Higgins remains to treat Eliza with no respect throughout the entire play, no matter who is around. In Act V, he “treats a flower girl as duchess”, and justifies it as “ the question is not whether I treat you rudely, but whether you ever heard me treat anyone else better.” Eliza doesn’t answer the question but we all know that he has treated others better than Eliza. At parties, for example, Higgins is a gentleman to the hosts and other guests, but still treats Eliza as his “experiment”. Higgins could never see the new Eliza, he just saw her as the dirty little flower girl, much like how an author never sees his work as finished, he could not view her as a lady or duchess. He has childish tendencies and immature actions that give him a limited outlook.
The entire play is based upon the goal to prove that upper class is only a matter of saying the right things, the right way, wearing the right clothes, and knowing the right people. If one has a flaw in any one of these areas, they would be automatically looked down upon by others. This was how early 20th century Europe was. If you didn’t have money, and did not talk right, or heaven forbid, no money at all, you were nothing but a worthless soul that could have been kept in the sewers with the rats. Aristocrats ran society, and they had no need for the homeless and poor.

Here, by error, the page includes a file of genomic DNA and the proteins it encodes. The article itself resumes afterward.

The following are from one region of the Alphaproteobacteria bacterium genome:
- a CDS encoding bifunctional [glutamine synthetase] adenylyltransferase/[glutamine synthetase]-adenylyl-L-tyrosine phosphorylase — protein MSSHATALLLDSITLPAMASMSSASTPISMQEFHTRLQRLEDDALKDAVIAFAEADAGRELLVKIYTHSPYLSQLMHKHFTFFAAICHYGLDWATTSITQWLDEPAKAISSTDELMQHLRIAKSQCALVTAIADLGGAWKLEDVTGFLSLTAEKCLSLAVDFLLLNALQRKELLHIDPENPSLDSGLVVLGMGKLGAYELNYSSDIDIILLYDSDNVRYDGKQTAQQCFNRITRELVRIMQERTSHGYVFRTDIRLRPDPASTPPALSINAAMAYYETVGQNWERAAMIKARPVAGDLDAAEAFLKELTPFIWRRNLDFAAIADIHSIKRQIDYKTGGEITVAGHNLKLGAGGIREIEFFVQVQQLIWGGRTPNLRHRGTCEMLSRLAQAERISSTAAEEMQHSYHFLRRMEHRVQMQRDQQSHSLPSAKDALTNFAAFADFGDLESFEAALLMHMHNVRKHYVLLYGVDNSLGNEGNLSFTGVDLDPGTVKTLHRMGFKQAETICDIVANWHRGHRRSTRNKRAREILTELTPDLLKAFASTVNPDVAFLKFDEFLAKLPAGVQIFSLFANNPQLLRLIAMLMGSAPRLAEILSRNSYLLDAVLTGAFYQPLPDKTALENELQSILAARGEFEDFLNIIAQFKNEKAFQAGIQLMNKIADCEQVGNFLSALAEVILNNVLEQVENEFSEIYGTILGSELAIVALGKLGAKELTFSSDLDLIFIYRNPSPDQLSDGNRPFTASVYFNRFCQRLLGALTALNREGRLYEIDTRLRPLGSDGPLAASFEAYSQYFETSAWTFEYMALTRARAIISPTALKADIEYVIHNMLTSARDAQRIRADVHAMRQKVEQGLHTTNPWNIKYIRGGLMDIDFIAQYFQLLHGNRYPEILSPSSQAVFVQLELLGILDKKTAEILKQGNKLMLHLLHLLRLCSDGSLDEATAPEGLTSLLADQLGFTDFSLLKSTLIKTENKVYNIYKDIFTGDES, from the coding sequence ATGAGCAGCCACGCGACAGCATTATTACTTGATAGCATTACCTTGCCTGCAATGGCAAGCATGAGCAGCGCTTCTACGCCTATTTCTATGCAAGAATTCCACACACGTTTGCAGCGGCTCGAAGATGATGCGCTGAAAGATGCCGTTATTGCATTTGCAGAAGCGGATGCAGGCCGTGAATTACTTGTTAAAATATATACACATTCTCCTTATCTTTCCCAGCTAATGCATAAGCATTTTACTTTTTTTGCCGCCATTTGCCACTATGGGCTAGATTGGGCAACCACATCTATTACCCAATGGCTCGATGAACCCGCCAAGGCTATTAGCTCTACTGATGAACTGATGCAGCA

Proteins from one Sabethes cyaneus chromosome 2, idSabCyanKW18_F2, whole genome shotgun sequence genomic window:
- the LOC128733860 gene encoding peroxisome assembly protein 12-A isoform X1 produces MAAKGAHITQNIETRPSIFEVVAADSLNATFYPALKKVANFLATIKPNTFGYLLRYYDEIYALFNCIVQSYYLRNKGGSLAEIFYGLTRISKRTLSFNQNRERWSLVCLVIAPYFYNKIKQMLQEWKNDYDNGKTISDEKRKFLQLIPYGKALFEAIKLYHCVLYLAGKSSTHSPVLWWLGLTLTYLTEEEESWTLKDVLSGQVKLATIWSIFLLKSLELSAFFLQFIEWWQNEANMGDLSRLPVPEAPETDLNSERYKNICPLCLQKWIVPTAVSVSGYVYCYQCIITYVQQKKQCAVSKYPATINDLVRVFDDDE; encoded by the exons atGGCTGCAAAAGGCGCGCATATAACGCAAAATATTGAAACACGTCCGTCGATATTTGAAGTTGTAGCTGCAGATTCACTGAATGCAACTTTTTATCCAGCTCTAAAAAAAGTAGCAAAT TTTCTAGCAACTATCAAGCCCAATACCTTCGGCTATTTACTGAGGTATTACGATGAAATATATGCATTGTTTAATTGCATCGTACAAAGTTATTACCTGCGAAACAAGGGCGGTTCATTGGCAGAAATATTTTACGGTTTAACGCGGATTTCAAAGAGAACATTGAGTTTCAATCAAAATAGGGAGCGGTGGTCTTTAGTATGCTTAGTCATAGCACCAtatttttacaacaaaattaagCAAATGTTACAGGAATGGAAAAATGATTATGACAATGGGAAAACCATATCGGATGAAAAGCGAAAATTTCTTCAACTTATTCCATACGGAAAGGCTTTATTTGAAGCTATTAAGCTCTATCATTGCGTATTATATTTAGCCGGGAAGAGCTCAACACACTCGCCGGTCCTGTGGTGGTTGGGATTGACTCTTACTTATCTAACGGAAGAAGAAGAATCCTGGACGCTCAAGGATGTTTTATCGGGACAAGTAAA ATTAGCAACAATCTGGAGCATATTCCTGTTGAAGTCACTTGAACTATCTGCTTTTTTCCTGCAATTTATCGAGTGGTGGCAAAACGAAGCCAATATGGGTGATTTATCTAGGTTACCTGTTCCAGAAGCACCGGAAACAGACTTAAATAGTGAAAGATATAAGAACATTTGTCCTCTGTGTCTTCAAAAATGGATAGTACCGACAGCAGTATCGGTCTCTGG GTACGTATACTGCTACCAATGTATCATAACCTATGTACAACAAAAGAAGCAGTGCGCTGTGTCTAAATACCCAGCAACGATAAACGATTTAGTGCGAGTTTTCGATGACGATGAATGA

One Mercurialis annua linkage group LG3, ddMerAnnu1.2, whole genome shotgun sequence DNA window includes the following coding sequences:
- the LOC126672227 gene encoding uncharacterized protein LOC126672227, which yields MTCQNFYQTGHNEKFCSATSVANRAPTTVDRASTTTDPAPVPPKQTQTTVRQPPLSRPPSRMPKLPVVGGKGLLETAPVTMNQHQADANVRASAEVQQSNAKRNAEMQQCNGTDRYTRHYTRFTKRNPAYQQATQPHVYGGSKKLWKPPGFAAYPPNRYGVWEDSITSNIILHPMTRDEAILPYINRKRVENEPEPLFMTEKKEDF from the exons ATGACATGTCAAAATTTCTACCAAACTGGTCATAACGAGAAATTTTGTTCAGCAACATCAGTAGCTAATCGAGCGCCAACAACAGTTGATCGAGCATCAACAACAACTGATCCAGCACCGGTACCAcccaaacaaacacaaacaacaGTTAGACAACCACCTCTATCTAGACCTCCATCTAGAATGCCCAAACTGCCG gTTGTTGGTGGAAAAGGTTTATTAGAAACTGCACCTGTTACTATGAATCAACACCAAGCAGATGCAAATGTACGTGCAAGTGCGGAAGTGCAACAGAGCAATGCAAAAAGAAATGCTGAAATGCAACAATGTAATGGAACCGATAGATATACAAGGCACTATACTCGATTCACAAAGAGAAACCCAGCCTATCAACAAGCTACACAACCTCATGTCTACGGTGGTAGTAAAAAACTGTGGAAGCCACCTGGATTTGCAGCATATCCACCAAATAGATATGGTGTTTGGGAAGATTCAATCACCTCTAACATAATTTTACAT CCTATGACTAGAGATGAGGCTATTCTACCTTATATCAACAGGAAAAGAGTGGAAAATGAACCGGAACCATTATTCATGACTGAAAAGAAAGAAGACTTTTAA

In relating this subject to anthropology, there are a lot of points that can be made between the comparison of class relations and other issues similar to it. The study of Ebonics is a very good comparison to Pygmalion, and the way that someone speaks can effect how other people view them. Even though some think it is not an issue today, it can still be compared to early 20th century England and the way upper class looked down upon others. In the same way, many people do look down upon people speaking the too familiar sound of Ebonics.
McIntosh, Peggy. “White Privilege: Unpacking the Invisible Knapsack.” Applying Anthropology. Aaron Podelefsky and Peter J. Brown. California: Mayfield. 217-220.
Nagengast, Carole. “Women, Minorities, and Indigenous Peoples: Universalism and Cultural Relativity.” Applying Anthropology. Aaron Podelefsky and Peter J. Brown. California: Mayfield. 340-352.
Rickford, John R.. “Suite for Ebony and Phonics.” Applying Anthropology. Aaron Podelefsky and Peter J. Brown. California: Mayfield. 176-180.
Shaw, Bernard. Pygmalion. England: Penguin, 1913.